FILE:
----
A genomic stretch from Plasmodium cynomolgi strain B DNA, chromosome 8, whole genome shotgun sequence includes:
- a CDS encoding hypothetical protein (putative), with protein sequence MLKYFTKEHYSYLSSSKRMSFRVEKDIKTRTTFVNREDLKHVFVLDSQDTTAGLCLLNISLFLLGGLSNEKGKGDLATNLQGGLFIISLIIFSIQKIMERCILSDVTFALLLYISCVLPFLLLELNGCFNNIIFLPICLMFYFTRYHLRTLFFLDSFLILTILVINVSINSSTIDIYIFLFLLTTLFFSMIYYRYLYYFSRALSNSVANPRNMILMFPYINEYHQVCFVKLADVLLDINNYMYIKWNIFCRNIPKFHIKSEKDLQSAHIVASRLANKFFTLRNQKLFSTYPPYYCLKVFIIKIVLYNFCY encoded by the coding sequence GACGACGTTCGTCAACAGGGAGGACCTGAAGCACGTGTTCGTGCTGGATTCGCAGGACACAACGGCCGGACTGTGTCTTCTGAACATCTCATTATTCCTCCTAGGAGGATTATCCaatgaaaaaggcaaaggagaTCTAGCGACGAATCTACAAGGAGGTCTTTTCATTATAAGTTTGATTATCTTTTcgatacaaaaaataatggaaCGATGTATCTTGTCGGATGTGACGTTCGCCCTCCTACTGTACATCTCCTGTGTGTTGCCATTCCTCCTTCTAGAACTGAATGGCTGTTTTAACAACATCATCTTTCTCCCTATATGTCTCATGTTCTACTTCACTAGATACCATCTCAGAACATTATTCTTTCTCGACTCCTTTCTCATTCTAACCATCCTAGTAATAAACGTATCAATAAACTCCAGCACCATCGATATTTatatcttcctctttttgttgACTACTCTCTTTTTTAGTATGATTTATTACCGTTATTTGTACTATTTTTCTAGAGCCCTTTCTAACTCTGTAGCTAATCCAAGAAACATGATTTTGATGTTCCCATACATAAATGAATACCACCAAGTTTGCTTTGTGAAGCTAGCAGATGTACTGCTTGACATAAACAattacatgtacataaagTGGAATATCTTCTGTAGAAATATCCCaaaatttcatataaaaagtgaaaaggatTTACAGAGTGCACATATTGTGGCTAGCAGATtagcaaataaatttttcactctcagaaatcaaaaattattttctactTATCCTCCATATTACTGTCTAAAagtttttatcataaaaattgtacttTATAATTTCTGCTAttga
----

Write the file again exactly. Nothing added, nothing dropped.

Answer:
A genomic stretch from Plasmodium cynomolgi strain B DNA, chromosome 8, whole genome shotgun sequence includes:
- a CDS encoding hypothetical protein (putative), with protein sequence MLKYFTKEHYSYLSSSKRMSFRVEKDIKTRTTFVNREDLKHVFVLDSQDTTAGLCLLNISLFLLGGLSNEKGKGDLATNLQGGLFIISLIIFSIQKIMERCILSDVTFALLLYISCVLPFLLLELNGCFNNIIFLPICLMFYFTRYHLRTLFFLDSFLILTILVINVSINSSTIDIYIFLFLLTTLFFSMIYYRYLYYFSRALSNSVANPRNMILMFPYINEYHQVCFVKLADVLLDINNYMYIKWNIFCRNIPKFHIKSEKDLQSAHIVASRLANKFFTLRNQKLFSTYPPYYCLKVFIIKIVLYNFCY encoded by the coding sequence GACGACGTTCGTCAACAGGGAGGACCTGAAGCACGTGTTCGTGCTGGATTCGCAGGACACAACGGCCGGACTGTGTCTTCTGAACATCTCATTATTCCTCCTAGGAGGATTATCCaatgaaaaaggcaaaggagaTCTAGCGACGAATCTACAAGGAGGTCTTTTCATTATAAGTTTGATTATCTTTTcgatacaaaaaataatggaaCGATGTATCTTGTCGGATGTGACGTTCGCCCTCCTACTGTACATCTCCTGTGTGTTGCCATTCCTCCTTCTAGAACTGAATGGCTGTTTTAACAACATCATCTTTCTCCCTATATGTCTCATGTTCTACTTCACTAGATACCATCTCAGAACATTATTCTTTCTCGACTCCTTTCTCATTCTAACCATCCTAGTAATAAACGTATCAATAAACTCCAGCACCATCGATATTTatatcttcctctttttgttgACTACTCTCTTTTTTAGTATGATTTATTACCGTTATTTGTACTATTTTTCTAGAGCCCTTTCTAACTCTGTAGCTAATCCAAGAAACATGATTTTGATGTTCCCATACATAAATGAATACCACCAAGTTTGCTTTGTGAAGCTAGCAGATGTACTGCTTGACATAAACAattacatgtacataaagTGGAATATCTTCTGTAGAAATATCCCaaaatttcatataaaaagtgaaaaggatTTACAGAGTGCACATATTGTGGCTAGCAGATtagcaaataaatttttcactctcagaaatcaaaaattattttctactTATCCTCCATATTACTGTCTAAAagtttttatcataaaaattgtacttTATAATTTCTGCTAttga